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Triphala is an Ayurvedic herbal rasayana churna consisting of equal parts of three myrobalans, taken without seed: Amalaki (Phyllanthus emblica), Bibhitaki (Terminalia bellirica), and Haritaki (Terminalia chebula). The word triphala (better triphalā, from Hindi/Sanskrit: त्रिफला [t̪rɪˈpʰəlaː], widely pronounced // or // by English speakers) means literally “three fruits”.
Triphala churna is a mild laxative, which cleanses and tonifies the gastro-intestinal tract. It is made from the three most important herbs in Ayurveda: Amalaki (Emblica Officinalis), Haritaki (Terminalia Chebula), and Vibhitaki (Terminalia Bellirica). Triphala is known as a cleaning agent, including a blood cleanser. The herb also has a high nutritional value, including high levels of vitamin C. Because of its high vitamin content, Triphala is often used as a food supplement like vitamins are in Western countries. In fact, the benefits of this herb are so well known that a well known Indian saying goes like this: "You do not have a mother? Don't worry, as long as you have Triphala in your life!". In recent years, a number of research studies have found new uses for this herb, including treatment for various forms of cancer. It is also found to have high antioxidant qualities, and is even useful for treatment against noise and stress induced conditions.
Amalaki or Amla (Emblica Officinalis)
- Is a fruit rich in vitamin C that builds immunity and an effective antioxidant that removes harmful toxins from the body.
- Amla helps to strengthen and nourish the lungs and the respiratory tract by removing mucus
- Vitamin C in Amla helps to maintain good reproductive health in both males and females, in whom it further helps to regulate menstrual cycles.
- Amla induces iron that aids blood circulation and maintains proper functioning of the heart.
- Its detox function helps in the formation of fresh tissues leading to a glowing skin.
Vibhitaki (Terminalia Bellirica)
- Vibhitaki acts as a blood purifier and curbs haemorrhage
- It is an internal cleanser removing harmful toxins and excess fats out of the body
- Its anti-viral and anti-bacterial abilities nurtures voice quality and improves eyesight
- Hair roots are strengthened and it enriches hair colour.
Haritaki (Terminalia Chebula)
- Haritaki has five rasas, or tastes, being sweet, sour, salty, bitter, pungent, and astringent
- It stimulates the functioning of the digestive system and sensory organs
- It is an effective in combating piles, anaemia, gastro-intestinal problems and gall stones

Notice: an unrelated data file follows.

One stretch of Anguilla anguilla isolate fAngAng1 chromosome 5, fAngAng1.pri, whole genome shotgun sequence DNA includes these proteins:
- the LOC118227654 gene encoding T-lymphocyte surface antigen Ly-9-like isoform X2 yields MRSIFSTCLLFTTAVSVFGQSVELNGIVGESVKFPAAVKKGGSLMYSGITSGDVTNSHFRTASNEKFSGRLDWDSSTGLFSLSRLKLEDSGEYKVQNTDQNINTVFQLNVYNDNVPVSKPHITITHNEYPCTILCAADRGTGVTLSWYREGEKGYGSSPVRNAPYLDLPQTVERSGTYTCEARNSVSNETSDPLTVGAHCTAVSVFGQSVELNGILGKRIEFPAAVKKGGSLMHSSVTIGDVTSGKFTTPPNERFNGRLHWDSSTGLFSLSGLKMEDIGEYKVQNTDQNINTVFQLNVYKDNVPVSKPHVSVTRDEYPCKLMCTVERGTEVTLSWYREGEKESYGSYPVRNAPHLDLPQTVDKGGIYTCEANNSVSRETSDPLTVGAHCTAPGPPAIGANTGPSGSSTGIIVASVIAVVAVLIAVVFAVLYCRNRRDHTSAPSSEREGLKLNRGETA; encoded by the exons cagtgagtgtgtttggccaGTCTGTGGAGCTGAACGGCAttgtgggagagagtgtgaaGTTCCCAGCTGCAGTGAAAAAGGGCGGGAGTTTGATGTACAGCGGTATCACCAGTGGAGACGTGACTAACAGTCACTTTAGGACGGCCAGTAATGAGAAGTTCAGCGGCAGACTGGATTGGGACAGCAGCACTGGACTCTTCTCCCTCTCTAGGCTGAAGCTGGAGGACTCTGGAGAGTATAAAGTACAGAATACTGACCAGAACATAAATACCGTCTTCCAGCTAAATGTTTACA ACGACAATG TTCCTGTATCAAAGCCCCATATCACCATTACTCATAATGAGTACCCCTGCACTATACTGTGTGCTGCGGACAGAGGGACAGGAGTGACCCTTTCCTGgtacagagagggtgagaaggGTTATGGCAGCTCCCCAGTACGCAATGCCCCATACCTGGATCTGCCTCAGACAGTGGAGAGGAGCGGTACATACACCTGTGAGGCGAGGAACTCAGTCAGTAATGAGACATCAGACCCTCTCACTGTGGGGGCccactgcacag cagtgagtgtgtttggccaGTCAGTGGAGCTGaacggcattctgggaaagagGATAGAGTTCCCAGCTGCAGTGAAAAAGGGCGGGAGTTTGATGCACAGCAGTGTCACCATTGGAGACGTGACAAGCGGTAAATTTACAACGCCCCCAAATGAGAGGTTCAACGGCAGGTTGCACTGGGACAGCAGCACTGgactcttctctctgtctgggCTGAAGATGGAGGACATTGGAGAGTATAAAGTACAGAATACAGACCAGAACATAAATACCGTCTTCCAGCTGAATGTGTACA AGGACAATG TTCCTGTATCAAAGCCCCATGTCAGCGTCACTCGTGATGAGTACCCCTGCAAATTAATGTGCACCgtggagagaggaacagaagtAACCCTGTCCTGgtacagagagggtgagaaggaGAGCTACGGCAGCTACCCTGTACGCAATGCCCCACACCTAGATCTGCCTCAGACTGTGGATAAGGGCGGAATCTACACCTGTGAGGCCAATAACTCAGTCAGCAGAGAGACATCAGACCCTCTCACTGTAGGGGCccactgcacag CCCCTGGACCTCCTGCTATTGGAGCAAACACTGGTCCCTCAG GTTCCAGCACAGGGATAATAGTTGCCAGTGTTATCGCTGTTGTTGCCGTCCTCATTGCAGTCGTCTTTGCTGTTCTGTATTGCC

Precautions: Not recommended for acute diarrhea or during pregnancy. Very underweight persons should avoid using this product as it will decrease weight.
Instructions: Recommended dosage is 1 teaspoon. If you wish to take more you should gradually increase it. Place one rounded tablespoon for purging effect or one level teaspoon for mild cleansing into one cup of water or fruit juice and let it sit overnight or at least 2 hours. Triphala has a strong taste, so it is easier if you drink it with juice or even better is to place some honey on the tongue before swallowing each gulp. About 45 min. later if you are doing purging or break fasting drink one liter of slightly salty, warm water. This will flush through the intestines and help remove what the Triphala has loosened from the intestinal walls. There should be many evacuations shortly after. If nothing happens, it means you are very clogged up with toxins so you may need to increase the dosage.
If the Triphala makes you feel like vomiting you should drink extra water and induce vomiting with your fingers. Nausea is an indication that there is accumulated phlegm or undigested food held up in the stomach which the Triphala has stirred up. By removing this through vomiting you can cure digestive problems as well as strengthen the digestion. Triphala is also available in pill form from your local health food store however the powdered tea is much more effective. Purging should be done in the morning, the teaspoon dosage can be taken just before bedtime to help regulate morning bowel movements and mildly cleanse the intestines.
- Anne McIntyre (7 September 2005). Herbal treatment of children: Western and Ayurvedic perspectives. Elsevier Health Sciences. pp. 278–. ISBN 978-0-7506-5174-5. Retrieved 24 July 2010.
- Ayurvedic pharmacopoeia committee. The Ayurvedic Formulary of India, Part I, 2nd English ed. New Delhi: Controller of Publications; 2003
- Jagetia GC, Malagi KJ, Baliga MS, Venkatesh P, Veruva RR. "Triphala, an ayurvedic rasayana drug, protects mice against radiation-induced lethality by free-radical scavenging." Journal of Alternative and Complementary Medicine 2004 10(6):971-8.
- Rasool M, Sabina EP. "Antiinflammatory effect of the Indian Ayurvedic herbal formulation Triphala on adjuvant-induced arthritis in mice." Phytotherapy Research 2007 21(9):889-94.
- Shi Y, Sahu RP, Srivastava SK. "Triphala inhibits both in vitro and in vivo xenograft growth of pancreatic tumor cells by inducing apoptosis." BMC Cancer 2008 10;8:294.
- Srikumar R, Jeya Parthasarathy N, Sheela Devi R. "Immunomodulatory activity of triphala on neutrophil functions." Biological & Pharmaceutical Bulletin 2005 28(8):1398-403.